In Praise of a Deficit Model

  • Paul B. Howes University of Leicester

Abstract

Recent criticism of deficit model thinking has rightly drawn attention to its insidious tendency to embed privilege and perpetuate bias and injustice. This paper argues that there are some areas of the curriculum where it is necessary for a teacher to identify deficits of skill or knowledge that act as a block on the student’s academic progress in a particular disciplinary context. The parts of the curriculum for which this is true are highly discipline dependent. A particular example, the place of mathematics in the physical sciences, is discussed at length. This paper calls for caution when criticising colleagues across disciplinary boundaries.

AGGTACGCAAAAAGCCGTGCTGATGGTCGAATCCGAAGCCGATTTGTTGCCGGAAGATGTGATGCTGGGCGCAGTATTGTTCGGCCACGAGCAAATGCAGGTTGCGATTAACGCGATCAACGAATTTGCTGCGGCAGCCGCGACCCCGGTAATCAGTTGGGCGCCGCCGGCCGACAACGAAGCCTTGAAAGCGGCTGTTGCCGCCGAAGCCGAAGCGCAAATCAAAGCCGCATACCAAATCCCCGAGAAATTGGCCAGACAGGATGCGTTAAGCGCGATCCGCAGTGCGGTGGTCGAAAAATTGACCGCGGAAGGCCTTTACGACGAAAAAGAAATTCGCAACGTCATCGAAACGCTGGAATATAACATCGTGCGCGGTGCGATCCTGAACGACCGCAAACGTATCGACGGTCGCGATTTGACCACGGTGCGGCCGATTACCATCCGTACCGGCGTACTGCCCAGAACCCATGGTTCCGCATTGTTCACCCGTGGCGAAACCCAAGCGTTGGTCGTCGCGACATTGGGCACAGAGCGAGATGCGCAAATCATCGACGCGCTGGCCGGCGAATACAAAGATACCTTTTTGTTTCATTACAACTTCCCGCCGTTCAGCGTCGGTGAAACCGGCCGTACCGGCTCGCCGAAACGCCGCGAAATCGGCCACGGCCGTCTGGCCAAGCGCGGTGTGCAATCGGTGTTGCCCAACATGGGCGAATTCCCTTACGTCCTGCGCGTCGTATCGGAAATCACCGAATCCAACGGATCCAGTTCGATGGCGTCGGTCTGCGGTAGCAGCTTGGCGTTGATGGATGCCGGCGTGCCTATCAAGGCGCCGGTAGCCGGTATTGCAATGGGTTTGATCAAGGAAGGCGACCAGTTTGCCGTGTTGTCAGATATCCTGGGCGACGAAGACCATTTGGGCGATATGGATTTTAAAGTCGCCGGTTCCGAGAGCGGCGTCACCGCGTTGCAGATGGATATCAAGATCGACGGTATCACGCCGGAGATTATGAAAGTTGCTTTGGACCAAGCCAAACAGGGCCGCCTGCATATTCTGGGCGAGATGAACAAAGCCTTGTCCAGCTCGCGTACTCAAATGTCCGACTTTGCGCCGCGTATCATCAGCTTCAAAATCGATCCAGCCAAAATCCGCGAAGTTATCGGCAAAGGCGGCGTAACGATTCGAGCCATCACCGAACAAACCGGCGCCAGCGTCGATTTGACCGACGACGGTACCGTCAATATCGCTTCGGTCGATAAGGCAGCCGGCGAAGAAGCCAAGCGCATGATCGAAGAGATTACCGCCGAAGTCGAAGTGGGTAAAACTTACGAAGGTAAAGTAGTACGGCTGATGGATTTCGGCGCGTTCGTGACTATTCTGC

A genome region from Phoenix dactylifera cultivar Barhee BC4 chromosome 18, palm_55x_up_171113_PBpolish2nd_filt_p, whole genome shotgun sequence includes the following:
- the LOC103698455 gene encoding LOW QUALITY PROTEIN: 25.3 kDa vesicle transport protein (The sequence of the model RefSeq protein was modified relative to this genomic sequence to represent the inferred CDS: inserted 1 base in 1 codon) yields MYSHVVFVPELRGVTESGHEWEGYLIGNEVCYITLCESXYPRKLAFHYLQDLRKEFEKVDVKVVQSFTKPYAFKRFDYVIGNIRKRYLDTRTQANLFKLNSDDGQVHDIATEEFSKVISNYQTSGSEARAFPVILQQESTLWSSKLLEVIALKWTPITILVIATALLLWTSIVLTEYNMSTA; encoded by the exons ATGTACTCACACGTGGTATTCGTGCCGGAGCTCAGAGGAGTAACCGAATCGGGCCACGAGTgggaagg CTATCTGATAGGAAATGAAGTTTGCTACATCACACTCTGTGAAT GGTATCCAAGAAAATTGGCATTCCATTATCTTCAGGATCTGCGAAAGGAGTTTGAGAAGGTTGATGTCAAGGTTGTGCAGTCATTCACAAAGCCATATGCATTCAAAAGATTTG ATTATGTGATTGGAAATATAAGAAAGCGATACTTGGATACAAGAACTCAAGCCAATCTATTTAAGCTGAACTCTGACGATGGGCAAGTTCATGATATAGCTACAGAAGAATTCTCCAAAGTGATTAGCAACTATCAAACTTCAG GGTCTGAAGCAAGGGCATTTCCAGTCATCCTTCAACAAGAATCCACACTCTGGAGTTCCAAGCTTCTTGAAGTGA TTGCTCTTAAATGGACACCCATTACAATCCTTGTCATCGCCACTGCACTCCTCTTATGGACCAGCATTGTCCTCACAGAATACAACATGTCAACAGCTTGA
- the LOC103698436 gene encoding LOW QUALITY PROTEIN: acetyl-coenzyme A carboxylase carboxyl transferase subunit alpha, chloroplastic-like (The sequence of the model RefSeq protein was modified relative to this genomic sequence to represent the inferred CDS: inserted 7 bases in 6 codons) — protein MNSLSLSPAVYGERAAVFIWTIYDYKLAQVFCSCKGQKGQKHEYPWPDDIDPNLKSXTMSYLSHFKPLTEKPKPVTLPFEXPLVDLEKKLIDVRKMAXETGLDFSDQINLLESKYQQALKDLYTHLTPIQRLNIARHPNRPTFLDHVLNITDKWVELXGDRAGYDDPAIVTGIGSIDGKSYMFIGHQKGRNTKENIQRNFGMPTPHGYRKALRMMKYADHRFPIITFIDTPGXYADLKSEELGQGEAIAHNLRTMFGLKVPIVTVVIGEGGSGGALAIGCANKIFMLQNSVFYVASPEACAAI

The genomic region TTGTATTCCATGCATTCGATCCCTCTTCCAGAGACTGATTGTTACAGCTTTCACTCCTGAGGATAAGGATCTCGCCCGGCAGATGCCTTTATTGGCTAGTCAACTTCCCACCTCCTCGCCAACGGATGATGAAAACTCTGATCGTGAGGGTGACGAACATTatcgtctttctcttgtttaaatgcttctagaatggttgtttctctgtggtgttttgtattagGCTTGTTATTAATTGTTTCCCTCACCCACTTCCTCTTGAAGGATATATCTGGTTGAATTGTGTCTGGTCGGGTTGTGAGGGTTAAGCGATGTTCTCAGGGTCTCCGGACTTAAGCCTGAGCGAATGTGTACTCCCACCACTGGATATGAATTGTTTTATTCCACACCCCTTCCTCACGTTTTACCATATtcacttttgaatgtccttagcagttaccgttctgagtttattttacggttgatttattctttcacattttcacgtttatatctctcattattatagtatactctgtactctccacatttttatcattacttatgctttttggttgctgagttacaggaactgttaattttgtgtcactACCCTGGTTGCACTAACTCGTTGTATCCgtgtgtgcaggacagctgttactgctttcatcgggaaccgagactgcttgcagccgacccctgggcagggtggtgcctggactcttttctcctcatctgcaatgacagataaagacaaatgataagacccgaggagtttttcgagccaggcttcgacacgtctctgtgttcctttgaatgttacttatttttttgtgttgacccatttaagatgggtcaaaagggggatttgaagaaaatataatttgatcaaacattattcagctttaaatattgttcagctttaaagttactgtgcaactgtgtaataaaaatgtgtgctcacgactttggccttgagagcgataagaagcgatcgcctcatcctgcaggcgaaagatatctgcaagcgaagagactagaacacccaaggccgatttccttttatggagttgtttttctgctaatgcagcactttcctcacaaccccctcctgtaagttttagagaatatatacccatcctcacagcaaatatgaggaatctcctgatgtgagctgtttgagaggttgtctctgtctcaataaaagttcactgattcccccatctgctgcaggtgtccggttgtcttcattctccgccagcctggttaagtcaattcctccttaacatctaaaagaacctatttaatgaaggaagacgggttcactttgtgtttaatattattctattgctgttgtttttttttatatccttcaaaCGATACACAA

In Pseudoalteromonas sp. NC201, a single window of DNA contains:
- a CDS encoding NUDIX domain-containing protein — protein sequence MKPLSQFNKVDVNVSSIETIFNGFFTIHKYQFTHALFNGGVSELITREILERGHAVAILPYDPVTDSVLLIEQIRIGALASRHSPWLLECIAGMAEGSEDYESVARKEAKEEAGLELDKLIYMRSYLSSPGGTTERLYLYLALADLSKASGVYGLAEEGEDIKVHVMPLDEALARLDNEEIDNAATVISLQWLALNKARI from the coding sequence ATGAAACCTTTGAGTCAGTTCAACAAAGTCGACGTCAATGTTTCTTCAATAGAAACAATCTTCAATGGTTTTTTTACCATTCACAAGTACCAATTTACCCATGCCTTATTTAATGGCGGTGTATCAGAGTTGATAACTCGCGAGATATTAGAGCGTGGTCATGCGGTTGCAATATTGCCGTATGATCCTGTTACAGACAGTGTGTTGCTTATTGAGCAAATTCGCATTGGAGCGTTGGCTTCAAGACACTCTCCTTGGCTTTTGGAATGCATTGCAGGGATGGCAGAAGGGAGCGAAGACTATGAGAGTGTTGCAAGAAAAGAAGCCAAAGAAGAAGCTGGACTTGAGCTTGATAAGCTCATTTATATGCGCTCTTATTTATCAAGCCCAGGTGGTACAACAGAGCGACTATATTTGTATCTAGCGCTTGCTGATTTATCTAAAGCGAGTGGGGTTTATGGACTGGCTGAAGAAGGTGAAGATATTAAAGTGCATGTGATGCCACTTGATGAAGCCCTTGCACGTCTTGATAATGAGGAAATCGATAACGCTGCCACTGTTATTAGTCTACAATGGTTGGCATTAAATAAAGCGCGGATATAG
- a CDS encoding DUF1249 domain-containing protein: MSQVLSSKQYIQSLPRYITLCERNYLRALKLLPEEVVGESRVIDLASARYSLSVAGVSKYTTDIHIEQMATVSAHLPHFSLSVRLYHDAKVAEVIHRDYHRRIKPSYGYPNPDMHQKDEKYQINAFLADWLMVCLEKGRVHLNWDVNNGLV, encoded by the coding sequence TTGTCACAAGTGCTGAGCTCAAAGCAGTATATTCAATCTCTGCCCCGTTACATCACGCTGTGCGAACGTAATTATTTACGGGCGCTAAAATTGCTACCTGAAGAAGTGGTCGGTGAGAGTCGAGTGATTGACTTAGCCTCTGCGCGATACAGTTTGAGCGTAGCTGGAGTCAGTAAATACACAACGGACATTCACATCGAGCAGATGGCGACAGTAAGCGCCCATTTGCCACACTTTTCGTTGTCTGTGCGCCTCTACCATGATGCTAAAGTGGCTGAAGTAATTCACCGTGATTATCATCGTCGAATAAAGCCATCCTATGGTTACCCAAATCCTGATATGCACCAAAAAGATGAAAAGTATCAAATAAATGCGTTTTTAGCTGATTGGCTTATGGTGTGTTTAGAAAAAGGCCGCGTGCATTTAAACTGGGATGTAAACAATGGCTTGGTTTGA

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Author Biography

Paul B. Howes, University of Leicester

Paul is a condensed matter physicist with research expertise in synchrotron-based hard x-ray scattering from surfaces, interfaces and nanostructures. He is a lecturer at the University of Leicester where he has taught undergraduate physics for over 20 years. In recent years he created, led and taught a new STEM Foundation year aimed at widening participation that now recruits students into all departments in the College of Science and Engineering.

Published
2020-01-17
Section
Articles